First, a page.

Nobody is born a Glory fan – but everybody can become one. Let’s hope we gain a few more this weekend. C’mon the Glory!
It-s kind of fitting that among the people who walked to the elimination final with me on Sunday evening was a close mate of mine and his Dad.
After all, it was they who years ago introduced me to Perth Glory by way of a game against Sydney Olympic at the old Perth Oval. Back then, I was a schoolkid with a penchant for Chicken Treat and not being able to sit still on the old seats at the ground. These days, I-m a beer-drinking, card-carrying, song-singing member of Perth Glory Football Club - a fact which probably hit home to my mate and his old man on the march to the ground before Sunday evening-s game.
The game itself of course was fantastic. Okay, so the first sixty minutes weren-t great - there were tight battles, midfield struggles, and very few shots on goal. But in the end that just served to build a tinderbox-like atmosphere, one that would ignite with a single spark - and that spark of course came from who else but Shane Smeltz. As soon as Smeltzy-s goals started banging in, especially after number two - that insane header that was the first thing discussed at work this morning - the crowd was up and about, singing and chanting, heaving and rocking and bringing back the atmosphere of Perth Oval all those years ago.
So it-s surprising then that I still hear scorn being poured on people for ‘jumping on the bandwagon- and rocking up to Glory games when they-re winning. It-s a strange side to the football fanatic - and fan is of course short for fanatic - that they feel somehow morally superior to, or threatened by, those who didn-t come to games while the going was rough. To be honest, it-s not something that I understand a great deal.
After all, I too was a bandwagoner once - a tagalong to somebody else-s day out. Even after I came and saw players like Vas, Bobby, and Con, and heard the Shed singing loud and proud, I still didn-t come back for the next game. I was a kid, after all - the connection needed to become a ‘true- fan (whatever that is) wasn-t there yet. It would come later, after things like a licence, girls, and the legal drinking age.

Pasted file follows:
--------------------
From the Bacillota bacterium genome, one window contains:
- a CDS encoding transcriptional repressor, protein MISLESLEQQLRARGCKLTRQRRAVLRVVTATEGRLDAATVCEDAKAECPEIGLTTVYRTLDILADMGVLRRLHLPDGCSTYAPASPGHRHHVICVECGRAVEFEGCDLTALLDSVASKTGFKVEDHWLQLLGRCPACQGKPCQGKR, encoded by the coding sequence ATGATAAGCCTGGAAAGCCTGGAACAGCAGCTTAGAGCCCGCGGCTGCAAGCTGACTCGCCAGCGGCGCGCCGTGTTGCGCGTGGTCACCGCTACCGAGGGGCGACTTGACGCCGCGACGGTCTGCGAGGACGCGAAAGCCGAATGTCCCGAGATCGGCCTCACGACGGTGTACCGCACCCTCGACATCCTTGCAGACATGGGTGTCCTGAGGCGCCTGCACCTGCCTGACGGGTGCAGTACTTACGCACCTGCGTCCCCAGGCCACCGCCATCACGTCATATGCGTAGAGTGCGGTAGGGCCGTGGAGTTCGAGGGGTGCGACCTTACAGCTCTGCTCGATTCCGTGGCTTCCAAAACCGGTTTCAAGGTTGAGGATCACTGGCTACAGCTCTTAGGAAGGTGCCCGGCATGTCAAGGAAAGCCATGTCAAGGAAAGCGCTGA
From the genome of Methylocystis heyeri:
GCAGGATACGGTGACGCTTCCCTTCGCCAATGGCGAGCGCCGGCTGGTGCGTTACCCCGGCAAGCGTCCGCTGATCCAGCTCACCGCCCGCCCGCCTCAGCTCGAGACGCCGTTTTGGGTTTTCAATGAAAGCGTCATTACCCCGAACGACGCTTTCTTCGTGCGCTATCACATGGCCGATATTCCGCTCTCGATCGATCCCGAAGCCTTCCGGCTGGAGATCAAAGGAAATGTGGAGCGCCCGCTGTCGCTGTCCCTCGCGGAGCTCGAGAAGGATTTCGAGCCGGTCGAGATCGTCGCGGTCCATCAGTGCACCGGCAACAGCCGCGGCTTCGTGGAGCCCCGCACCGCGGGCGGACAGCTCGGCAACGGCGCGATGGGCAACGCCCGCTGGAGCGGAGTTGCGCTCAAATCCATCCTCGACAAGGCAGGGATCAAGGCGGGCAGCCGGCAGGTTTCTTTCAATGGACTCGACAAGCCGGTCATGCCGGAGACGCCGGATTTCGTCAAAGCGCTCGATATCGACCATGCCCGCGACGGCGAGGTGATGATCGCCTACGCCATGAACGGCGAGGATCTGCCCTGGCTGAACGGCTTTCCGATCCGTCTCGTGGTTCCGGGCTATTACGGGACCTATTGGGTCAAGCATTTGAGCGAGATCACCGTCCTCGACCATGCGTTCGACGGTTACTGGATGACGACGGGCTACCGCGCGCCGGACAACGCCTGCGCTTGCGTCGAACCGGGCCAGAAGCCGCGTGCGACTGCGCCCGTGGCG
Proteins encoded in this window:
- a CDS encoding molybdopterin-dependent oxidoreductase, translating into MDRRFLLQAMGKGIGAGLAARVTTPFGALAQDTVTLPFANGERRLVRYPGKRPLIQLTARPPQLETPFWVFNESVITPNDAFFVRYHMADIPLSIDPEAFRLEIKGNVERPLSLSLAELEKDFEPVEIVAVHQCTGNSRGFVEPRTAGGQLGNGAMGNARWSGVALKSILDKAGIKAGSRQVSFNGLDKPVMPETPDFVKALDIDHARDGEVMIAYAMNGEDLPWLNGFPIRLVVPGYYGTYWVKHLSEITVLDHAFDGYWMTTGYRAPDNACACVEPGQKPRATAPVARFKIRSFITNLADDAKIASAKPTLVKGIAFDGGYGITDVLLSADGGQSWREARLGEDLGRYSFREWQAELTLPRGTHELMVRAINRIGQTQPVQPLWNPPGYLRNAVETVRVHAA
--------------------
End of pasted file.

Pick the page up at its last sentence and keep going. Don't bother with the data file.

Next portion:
Likewise, there are those who started off coming to Glory games as something to do on a weekend, and have since become nailed-on fixtures in the Shed. There are those that were fixtures, but now have family commitments that keep them to one game in a blue moon. They are no less a fan than you or I - just as the young middle-class family in the eastern stand is of no greater or less importance to the workmate that you-ve brought along for a night out. It-s true that home ends worldwide add an important element to gameday - the atmosphere that is worth paying for in itself, let alone the football that-s on the park. As Nick Hornby once stated in his excellent book Fever Pitch, “Without them, nobody else would bother coming… Who would buy an executive box if the stands were filled with executives?”
But those outside the home end have an important role to play, too - they are, in essence, keeping the club and the game alive. Imagine if football was only played in front of home ends around the country - if A-League clubs are struggling for cashflow now, they-d be non-existent in such a scenario. Besides, as someone who has spent a decent amount of time in the home end myself, I know that ‘performing- for 16,000 people is a hell of a lot better than yelling out in front of 1600 (trust me, I-ve done it).
To those who came on Sunday night, I really hope you had an absolute riot of a time - and I would encourage you to do all you can to secure tickets for this Saturday night-s game against Wellington. For those feeling a bit jealous that you have to share ‘your- Glory with so many new faces - embrace it. The massive crowds at the WACA and Subiaco are memorable in themselves, and there were plenty of new faces in the stands on those days, too.
Nobody is born a Glory fan - but everybody can become one. Let-s hope we gain a few more this weekend. C-mon the Glory!
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